Passage Maker - - Rest - BY BRIAN K. LIND

Our new Deputy Man­ag­ing Ed­i­tor, Brian K. Lind, writes a new col­umn with a spe­cial fo­cus on use­ful tools and tips and tricks at the work­bench.

Sail­ing, sail­ing in­struc­tion, and boat re­pair are hob­bies I de­vel­oped while work­ing at a sum­mer camp on Up­state New York’s Lake Ge­orge dur­ing high school and col­lege. When I re­lo­cated to Seat­tle just over a decade ago, that hobby turned into a ca­reer a short time af­ter I started work­ing for a sail­boat char­ter com­pany. The job re­quired learn­ing about—and then be­ing able to fix—a wide va­ri­ety of sail­boats and their di­verse sys­tems. I un­clogged heads, re­placed bilge pumps, re­paired en­gines, and per­formed elec­tri­cal re­pairs. From there I moved on to work at a va­ri­ety of out­fit­ting com­pa­nies and spent a brief time do­ing es­ti­mates for a boat­yard.

As boat­ing be­came more of a ca­reer and less of a hobby, I started to as­sem­ble what is now my cher­ished tool chest. Though I don’t work on boats much any­more, that doesn’t keep an old client or a friend from call­ing me for help or ad­vice on a project, which, more often than not, finds me el­bow-deep in a project, usu­ally paid with a warm six pack of beer.

Through the past decade I’ve gone through many tools, I’ve broken a few, and have sent plenty to sleep with the fishes. I have pur­chased both cheap and top-of-the-line tools. In

some cases, the ex­pen­sive ones are great, and in other cases, a com­plete waste of money when the cheaper op­tion will do. Over the years, though, I’ve de­vel­oped a bond with a trio of tools that go ev­ery­where with me. If these aren’t on your boat or in your shop, they should be. Here are my sug­gested re­quired tools of the trade:


All screw­drivers are not cre­ated equally. And while I usu­ally ar­gue that mul­ti­pur­pose tools fail at do­ing one thing well at the cost of do­ing many things marginally, that is not the case with this screw­driver. With four sizes of Phillips heads, four Torx heads, two square heads, two flat heads, and a ¼-inch hex shaft, there is rarely a fas­tener I can’t re­move on a boat. The ratch­et­ing han­dle is a god­send for un­do­ing long fas­ten­ers or un­do­ing a fas­tener in a hard-to-reach place. From re­mov­ing pan­els to tight­en­ing a hose clamp in a jam, this screw­driver is my go-to for any job.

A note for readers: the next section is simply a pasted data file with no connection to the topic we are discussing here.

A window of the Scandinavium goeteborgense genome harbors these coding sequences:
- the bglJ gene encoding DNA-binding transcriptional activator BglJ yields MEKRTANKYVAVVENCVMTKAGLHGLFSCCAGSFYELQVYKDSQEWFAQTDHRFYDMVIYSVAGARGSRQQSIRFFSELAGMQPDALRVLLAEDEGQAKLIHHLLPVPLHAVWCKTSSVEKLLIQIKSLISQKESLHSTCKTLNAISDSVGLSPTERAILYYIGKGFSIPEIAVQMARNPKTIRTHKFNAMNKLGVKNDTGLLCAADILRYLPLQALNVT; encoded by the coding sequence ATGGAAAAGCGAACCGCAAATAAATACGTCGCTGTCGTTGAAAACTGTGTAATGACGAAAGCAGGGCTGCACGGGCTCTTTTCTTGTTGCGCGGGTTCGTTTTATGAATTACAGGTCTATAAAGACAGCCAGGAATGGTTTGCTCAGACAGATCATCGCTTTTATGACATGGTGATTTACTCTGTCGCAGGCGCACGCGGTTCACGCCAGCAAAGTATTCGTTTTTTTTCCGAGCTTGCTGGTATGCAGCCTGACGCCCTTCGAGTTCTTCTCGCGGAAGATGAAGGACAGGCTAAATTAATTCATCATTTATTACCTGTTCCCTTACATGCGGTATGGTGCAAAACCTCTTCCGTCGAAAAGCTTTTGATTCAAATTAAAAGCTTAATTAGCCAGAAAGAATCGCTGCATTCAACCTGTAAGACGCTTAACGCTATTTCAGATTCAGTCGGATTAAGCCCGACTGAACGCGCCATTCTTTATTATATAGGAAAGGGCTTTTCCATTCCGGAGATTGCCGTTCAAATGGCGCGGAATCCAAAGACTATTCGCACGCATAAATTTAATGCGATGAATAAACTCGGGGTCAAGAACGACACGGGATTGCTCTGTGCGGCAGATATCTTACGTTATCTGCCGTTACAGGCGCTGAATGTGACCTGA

$40 Me­gaPro;­


I carry this util­ity knife ev­ery­where, and I use it more than my pocket knife for boat projects. With its snap-off blade you can al­ways have a fresh, sharp point and blade for cut­ting away old caulk­ing, strip­ping the end of a wire, or cut­ting hose. Since the blades are dif­fi­cult enough to break, you can ex­tend more of the blade to use as a scraper, and I’ve also used it with scalpel-like pre­ci­sion at times. You can also get sin­gle long blades, as well as wood-cut­ting saw blades, mak­ing it the per­fect knife for ev­ery­thing from fine wood­work­ing re­pairs to cut­ting waste hose.

$10 Olfa;


This tool only has one use for me on a boat, and that is re­mov­ing zip ties and cut­ting zip ties FLUSH. In my mind, hav­ing a tool sim­ply for zip ties is a ne­ces­sity, be­cause they or­ga­nize ev­ery­thing on a boat, from wiring to plumb­ing. Us­ing a large set of wire cut­ters or a knife risks dam­ag­ing or sev­er­ing ex­ist­ing wiring. These small flush cut­ters are the per­fect so­lu­tion for un­do­ing wiring bun­dles to in­ves­ti­gate prob­lems. I’m also a be­liever in al­ways cut­ting zip ties flush to their lock so that when you reach into a wiring nest or small cabi­net you don’t pull your arm out cut to rib­bons, The only tool that does that job ac­cu­rately is a pair of flush cut­ters.

$14; www.home­de­

Go-To Tools: Crescent Flush Cut­ters, Me­gaPro 13-in-1 Ratch­et­ing Screw­driver, and Olfa Heavy Duty Snap-Off Knife.

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